Aug 24, 2015 Anne Zouroudi Featured, Food, Greece, Greek food, Greek Islands, Greek recipes, Hermes - the mysteries of the Greek Detective, moussaka, Settings and inspirations, The Messenger of Athens Comments Off
I’ve been following BBC’s wonderful foodie series From Venice to Istanbul and rejoicing because Rick Stein was in Greece cooking his recipes, specifically in a beautiful kitchen (with a view to die for, see below!) on the island of Symi.
The 6-part BBC series sees Rick Stein sampling the very best of regional dishes all across the Mediterranean – Greece, Venice and Turkey, as well as the more off-the-beaten-track locations of Albania and Croatia. He then cooks his favourites back in Greece, on the island of Symi, one of the smaller Dodecanese islands an hour by high-speed ferry from Rhodes – and an island that is very close to my heart!
The good news is you can follow in Rick Stein’s footsteps and cook up a storm with local fish, produce and wine. Rick Stein cooked in the kitchen of the beautiful Villa Sofia on Symi, which is available to rent.
I have it on good authority that, whilst the crew stayed in the five bed, four bathroom villa, Rick himself chose not to sleep ‘on the job’ but in rooms at the beautiful Iapetos Village.
Rick Stein seemed to enjoy his time on Symi, diving into the blue waters of the Aegean from the quayside outside the villa, enjoying a glass of wine on the balcony as the sun set over the distant mountains of Turkey.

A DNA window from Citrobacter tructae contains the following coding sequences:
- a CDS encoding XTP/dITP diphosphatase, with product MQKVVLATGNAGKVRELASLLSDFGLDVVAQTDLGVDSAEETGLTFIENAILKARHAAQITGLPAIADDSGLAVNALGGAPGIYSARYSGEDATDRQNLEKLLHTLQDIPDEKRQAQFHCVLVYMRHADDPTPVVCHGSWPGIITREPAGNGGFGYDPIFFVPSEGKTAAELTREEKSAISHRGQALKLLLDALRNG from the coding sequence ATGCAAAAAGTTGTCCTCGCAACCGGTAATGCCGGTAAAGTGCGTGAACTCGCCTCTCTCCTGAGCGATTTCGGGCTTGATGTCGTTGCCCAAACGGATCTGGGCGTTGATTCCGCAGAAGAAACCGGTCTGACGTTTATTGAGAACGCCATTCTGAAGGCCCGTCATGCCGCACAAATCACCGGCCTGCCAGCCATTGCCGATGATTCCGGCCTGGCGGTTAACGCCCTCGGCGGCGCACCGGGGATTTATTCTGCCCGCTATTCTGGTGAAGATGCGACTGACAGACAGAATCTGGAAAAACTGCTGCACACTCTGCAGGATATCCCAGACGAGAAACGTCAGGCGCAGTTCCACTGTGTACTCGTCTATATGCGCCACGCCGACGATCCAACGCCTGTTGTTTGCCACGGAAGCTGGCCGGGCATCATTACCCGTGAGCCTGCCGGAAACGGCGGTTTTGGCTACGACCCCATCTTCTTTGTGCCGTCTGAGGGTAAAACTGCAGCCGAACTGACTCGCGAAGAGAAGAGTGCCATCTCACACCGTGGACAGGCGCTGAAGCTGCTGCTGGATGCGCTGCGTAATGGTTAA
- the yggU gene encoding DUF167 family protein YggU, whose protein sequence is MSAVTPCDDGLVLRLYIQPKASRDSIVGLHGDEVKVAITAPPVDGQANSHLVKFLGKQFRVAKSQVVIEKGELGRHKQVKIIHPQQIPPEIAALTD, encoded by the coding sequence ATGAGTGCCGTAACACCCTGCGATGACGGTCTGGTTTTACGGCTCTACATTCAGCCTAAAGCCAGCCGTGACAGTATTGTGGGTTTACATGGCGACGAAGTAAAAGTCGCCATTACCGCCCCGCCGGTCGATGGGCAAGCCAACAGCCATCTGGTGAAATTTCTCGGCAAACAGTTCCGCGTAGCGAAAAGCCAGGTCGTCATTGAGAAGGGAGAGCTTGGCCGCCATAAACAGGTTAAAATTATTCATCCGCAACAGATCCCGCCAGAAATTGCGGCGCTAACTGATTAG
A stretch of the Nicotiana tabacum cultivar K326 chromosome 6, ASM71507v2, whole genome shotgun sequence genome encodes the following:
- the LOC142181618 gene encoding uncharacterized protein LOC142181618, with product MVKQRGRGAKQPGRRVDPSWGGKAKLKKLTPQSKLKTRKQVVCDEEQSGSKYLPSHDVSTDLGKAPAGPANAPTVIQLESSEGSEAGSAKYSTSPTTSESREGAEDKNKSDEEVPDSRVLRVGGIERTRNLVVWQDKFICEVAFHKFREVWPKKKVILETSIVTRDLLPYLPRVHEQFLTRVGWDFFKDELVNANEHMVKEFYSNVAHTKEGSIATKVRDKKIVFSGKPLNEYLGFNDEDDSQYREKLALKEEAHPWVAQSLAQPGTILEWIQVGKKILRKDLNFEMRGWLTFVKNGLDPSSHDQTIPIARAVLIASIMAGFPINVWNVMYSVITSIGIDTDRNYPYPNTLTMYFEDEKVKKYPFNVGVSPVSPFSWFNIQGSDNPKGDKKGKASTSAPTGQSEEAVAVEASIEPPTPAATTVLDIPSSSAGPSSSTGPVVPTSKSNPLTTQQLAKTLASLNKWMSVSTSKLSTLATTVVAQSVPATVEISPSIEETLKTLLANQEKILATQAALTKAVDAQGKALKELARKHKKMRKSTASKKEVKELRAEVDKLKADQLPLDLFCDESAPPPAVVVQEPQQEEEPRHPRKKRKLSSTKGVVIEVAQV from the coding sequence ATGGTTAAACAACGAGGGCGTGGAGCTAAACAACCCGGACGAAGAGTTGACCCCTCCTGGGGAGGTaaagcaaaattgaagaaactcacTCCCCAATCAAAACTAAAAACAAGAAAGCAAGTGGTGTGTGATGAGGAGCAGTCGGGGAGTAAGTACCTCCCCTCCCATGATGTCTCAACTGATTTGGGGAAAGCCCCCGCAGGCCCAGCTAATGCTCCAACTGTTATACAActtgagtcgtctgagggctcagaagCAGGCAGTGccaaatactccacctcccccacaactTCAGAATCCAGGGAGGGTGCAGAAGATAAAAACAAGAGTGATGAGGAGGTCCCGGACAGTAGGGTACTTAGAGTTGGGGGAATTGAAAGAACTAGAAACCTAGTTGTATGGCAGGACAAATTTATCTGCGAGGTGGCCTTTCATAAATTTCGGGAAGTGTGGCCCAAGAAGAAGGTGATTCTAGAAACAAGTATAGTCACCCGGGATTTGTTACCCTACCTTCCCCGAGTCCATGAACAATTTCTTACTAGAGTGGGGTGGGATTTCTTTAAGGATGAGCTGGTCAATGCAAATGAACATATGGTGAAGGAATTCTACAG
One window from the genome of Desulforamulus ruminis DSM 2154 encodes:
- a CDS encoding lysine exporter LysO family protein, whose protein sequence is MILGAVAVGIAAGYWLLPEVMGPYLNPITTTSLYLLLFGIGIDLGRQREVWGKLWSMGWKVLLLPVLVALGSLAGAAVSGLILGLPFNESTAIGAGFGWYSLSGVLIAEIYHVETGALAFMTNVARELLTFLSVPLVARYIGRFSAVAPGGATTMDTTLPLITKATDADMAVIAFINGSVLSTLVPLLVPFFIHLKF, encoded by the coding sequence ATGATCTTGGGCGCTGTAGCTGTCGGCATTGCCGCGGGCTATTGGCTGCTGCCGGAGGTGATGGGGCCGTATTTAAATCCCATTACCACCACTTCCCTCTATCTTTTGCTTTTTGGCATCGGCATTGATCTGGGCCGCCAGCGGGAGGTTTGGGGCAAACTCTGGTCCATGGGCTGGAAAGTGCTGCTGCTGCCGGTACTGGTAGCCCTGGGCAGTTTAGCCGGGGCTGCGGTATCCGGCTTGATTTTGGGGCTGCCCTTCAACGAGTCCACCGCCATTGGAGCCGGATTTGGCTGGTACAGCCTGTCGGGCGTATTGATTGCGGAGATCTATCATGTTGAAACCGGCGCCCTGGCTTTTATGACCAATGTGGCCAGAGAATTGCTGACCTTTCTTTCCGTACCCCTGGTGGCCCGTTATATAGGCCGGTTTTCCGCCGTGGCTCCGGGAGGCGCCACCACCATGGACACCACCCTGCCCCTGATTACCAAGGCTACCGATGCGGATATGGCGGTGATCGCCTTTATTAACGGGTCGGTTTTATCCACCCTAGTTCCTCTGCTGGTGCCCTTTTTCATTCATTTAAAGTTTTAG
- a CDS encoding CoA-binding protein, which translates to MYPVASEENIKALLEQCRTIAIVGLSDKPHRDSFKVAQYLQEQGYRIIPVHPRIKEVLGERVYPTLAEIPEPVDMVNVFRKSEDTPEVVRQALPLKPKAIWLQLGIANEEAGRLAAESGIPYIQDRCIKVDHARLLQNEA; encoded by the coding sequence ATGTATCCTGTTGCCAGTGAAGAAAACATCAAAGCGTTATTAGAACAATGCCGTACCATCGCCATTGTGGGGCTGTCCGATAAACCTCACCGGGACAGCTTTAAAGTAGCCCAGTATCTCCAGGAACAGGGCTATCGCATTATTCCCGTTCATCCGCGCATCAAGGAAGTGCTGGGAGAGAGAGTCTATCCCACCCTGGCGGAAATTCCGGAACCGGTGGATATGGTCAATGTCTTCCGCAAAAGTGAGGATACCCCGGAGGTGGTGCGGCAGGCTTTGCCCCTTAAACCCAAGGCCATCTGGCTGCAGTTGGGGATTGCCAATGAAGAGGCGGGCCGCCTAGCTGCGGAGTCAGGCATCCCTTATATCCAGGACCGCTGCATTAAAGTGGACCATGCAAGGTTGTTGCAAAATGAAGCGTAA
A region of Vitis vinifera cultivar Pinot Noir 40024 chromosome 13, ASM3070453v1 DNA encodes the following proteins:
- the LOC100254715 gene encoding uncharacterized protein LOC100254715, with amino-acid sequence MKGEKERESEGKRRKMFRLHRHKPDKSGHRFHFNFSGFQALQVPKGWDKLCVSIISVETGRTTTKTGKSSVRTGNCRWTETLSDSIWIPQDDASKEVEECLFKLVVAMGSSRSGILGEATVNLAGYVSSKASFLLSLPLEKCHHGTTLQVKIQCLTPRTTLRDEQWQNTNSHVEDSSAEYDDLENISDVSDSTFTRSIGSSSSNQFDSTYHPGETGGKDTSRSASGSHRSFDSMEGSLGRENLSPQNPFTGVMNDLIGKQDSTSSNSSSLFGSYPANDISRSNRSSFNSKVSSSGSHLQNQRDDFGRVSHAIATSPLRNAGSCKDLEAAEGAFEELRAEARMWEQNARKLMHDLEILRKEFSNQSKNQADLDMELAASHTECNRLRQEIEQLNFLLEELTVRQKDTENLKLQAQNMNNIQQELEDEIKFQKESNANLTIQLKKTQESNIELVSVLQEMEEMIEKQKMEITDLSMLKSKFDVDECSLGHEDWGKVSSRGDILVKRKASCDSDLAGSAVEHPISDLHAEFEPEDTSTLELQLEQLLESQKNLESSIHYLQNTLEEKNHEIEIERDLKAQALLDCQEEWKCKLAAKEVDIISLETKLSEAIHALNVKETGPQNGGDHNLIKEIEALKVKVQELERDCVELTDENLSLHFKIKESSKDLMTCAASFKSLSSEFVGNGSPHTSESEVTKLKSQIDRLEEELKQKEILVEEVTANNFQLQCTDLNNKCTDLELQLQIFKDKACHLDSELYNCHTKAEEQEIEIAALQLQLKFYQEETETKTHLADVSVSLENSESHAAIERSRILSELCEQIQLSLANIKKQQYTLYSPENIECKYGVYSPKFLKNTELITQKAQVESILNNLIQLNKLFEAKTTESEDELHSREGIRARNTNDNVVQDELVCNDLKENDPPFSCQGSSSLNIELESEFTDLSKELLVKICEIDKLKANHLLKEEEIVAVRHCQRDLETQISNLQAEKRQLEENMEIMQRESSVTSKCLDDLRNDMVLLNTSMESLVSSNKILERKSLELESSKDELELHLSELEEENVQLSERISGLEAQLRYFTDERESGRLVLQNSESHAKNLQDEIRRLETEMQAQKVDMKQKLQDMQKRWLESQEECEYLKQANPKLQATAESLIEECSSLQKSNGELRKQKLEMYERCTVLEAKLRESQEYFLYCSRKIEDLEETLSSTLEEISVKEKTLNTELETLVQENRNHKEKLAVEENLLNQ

It’s unfortunate that my Greek Detective Hermes Diaktoros was unable to reprise his visit to the Greek island of Symi, as fictionalised as the island of Thiminos in The Messenger of Athens, whilst Rick Stein was in residence.
Hermes is a renowned foodie and would have wholeheartedly approved of Rick’s passion for the region’s produce, and would have been first to sample the Venetian pan-fried prawns with polenta or the Albanian rabbit stew.
I was especially intrigued by the family-run operation roasting lamb over fire-pits in the high hills of Croatia. Rick declared the lamb the best he had ever eaten, and I found the method reminiscent of Greek kleftiko – literally stolen lamb – which featured in the opening scenes of The Feast of Artemis.
It was interesting to see Albanian shepherds make kokoretsi – goat offal speared on a stick, wrapped in intestines and roasted over a fire – which is a dish very popular at Greek Easter, and a lamb stew baked with a custard of yogurt and eggs which was a possible forerunner to everyone’s favourite moussaka (my mother-in-law’s recipe for moussaka is here).
It seems Albania shares Greece’s love of superstition, and Rick described an incident where a weasel ran in front of the car he was travelling in. When his interpreter covered her eyes, Rick asked her what was wrong, and was told it’s unlucky to look a weasel in the eyes, as the animal will then steal the clothes off your washing line.
I once knew a man who stole ladies’ undergarments off washing lines. Perhaps that’s the kind of weasel the young lady meant?
Incidentally, earlier this week I had a message from a friend to say a yacht not unlike Hermes’s Aphrodite was spotted recently in Symi’s harbour. Is it possible Aphrodite has been renamed Seven Sins…?
Author of the Mysteries of the Greek Detective, books with a touch of mythology set in almost-contemporary Greece, and featuring lots of fabulous Greek food.
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